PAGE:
An Introduction to Some Jewish Anti-Zionist Positions

By Miri -

In recent years, critical positions towards the State of Israel have been increasingly delegitimised on the grounds of supposed anti-Semitic undertones. At the same time however, much criticism supposedly launched exclusively against the Jewish state and its supporters, did actually rest on a false understanding of what Zionism is and frequently conflated it with Judaism, as if the terms could be used interchangeably. The confusion of those terms is a dangerous one, as it actually does infer generalisations about Judaism as a belief system, as well as a culture and about the Jewish people as a whole and it therefore clearly does constitute an anti-Semitic position.
Particularly within the realm of social media, one of the few platforms, where anti-Zionist and/or pro-Palestinian positions appear to be flourishing, there is a growing need for a more reflected use of the terms in question. One way of countering the equation of Zionism with Judaism, or Zionists with Jews, is by highlighting those Jewish movements and ideas that were and continue to be opposed to the idea of a Jewish nation state.

In the following, we will introduce you to some of those ideas and their proponents. Obviously, due to the complexity and the variety of those positions, this list can hardly be exhaustive. A rough distinction will be made between those ideas that have a secular background, and those that are grounded in the Jewish scriptures. As usual, this distinction is a generalisation and the two streams are not always necessarily mutual exclusive.      

Secular forms of Jewish Anti-Zionist Thoughts

The Bund

The General Jewish Labour Bund in Russia and Poland, founded in Vilnius in 1897, attempted to unite all Jewish workers in what was then the Russian Empire into one united socialist party.The Bund's overall goal was twofold, on the one hand, it struggled for the cultural survival of the Jewish nation everywhere and to combine this with the universal class struggle for social emancipation and socialism. In order to achieve those goals the Bund allied itself with the Russian social democratic movement in their struggle to form a democratic and socialist Russia, within which Jews would be a a recognised legal minority.

Abolish Child Slavery, written in English and Yiddish, NYC, May 1909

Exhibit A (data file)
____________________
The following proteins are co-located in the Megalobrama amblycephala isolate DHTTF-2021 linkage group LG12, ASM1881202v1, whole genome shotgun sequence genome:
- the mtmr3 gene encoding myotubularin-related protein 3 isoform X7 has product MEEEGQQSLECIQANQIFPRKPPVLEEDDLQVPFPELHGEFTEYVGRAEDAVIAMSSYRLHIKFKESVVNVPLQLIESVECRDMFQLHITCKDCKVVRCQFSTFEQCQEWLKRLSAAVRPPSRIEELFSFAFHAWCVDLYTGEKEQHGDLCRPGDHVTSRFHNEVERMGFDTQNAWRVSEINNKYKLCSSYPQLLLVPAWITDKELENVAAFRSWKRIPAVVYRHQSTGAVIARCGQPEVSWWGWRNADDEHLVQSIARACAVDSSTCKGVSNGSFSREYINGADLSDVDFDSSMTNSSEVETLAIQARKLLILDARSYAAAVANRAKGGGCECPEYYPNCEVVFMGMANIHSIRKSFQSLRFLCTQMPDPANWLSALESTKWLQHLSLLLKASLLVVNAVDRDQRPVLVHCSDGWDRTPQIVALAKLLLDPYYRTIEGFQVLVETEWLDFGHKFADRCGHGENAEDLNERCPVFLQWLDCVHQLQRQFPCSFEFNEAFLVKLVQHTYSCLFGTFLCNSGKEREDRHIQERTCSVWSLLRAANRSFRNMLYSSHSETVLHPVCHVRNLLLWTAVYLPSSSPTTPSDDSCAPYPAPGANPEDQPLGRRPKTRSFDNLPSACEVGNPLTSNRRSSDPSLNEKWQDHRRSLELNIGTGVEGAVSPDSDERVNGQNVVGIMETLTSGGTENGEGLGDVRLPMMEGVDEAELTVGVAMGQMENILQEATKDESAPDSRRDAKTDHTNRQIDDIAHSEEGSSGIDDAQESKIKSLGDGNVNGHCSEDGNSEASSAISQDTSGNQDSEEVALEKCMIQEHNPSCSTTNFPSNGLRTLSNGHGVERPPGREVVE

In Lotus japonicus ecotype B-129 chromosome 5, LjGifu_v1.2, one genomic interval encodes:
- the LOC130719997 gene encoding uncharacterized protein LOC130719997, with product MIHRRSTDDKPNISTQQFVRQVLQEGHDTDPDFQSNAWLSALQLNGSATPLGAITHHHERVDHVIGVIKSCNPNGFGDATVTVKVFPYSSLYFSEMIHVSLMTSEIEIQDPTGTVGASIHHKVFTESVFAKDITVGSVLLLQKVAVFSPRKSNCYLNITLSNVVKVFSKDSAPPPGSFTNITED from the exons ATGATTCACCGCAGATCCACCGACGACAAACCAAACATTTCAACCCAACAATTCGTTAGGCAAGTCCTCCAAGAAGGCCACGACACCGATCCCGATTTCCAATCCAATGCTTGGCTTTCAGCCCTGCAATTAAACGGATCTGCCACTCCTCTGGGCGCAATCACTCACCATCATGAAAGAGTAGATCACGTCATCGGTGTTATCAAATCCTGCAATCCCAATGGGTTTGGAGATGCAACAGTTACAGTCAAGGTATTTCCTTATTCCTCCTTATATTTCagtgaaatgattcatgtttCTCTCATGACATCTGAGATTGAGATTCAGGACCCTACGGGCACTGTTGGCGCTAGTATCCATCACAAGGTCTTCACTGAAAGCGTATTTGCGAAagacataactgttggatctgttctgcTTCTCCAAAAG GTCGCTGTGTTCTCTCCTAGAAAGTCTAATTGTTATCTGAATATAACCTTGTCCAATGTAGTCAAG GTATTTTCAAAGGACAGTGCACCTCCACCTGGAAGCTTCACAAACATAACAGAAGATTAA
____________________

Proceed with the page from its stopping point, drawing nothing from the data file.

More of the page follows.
In its political outlook the Bund strongly opposed the increasingly popular idea of Zionism, viewing it as separatism and arguing that emigration to Palestine was a form of escapism. In its conceptualisation of Jewish nationhood the Bund focussed on Jewish culture, and especially the advocacy of the Yiddish language (as opposed to the revitalisation efforts of Hebrew by the Zionist movement). The Bund adopted the concept of national personal autonomy, which sought to "organise nations not in territorial bodies but in simple associations of persons", thereby radically disjointing the nation from the territory.  

After the Russian Revolution of 1917 it was precisely this propagation of national personal autonomy which stood in stark contradiction to the ideas of the Bolsheviks and Lenin, and the Communist Party eventually violently suppressed the Bund. Shortly after its foundation in Russia, however, Bundist groups began to constitute themselves internationally and their legacy continues in progressive and radical leftist Jewish groups until today. Remnants of the party remain active in Israel, as well as outside.

Jewish Anti-Zionist League

While most of the literature dealing with Jewish anti-Zionist attitudes focusses on an Eastern European, or Anglo-speaking context, and hence on movements by and large comprised of Ashkenazi Jews, it should be noted that also within the Sephardi communities, opposition towards the ideas of Zionism existed and continue to exist. Such is the case of the, admittedly short lived Jewish Anti-Zionist League in Egypt. As opposed to other movements, such as the Bund, the League's main preoccupation was to fight the Zionist influence upon the Jewish communities in Egypt and to clarify to the Egyptian population that not all Jews were automatically Zionists. The League condemned Zionism as a tool for British imperialism and called for Arab-Jewish unity.
Due to its militant character and the agitations that it provoked in Cairo's Jewish neighbourhoods, the League was officially banned by the Egyptian Ministry for Social Affairs for "reasons of public security" in 1947, after not merely two years of existence. Individual activists of the League reportedly continued their activities within different associations.  

Jewish Anarchists

The "Circle Aleph", a play on the anarchist Circle A
Apart from many individuals of Jewish origin, such as Emma Goldman and Alexander Berkman, who played key roles in the history of anarchism, there have also been a number of specifically Jewish anarchist movements, many of which were opposed to the ideas of Zionism. Yet, especially in the case of Jewish anarchists of the early 20th century, who witnessed a dramatic increase in anti-Semitic sentiments and actions, the perceived urgency to find a solution to the question of Jewish national identity led many to transgress at least to some extent the boundaries of anarchist dogma and its opposition to all forms of nationalism.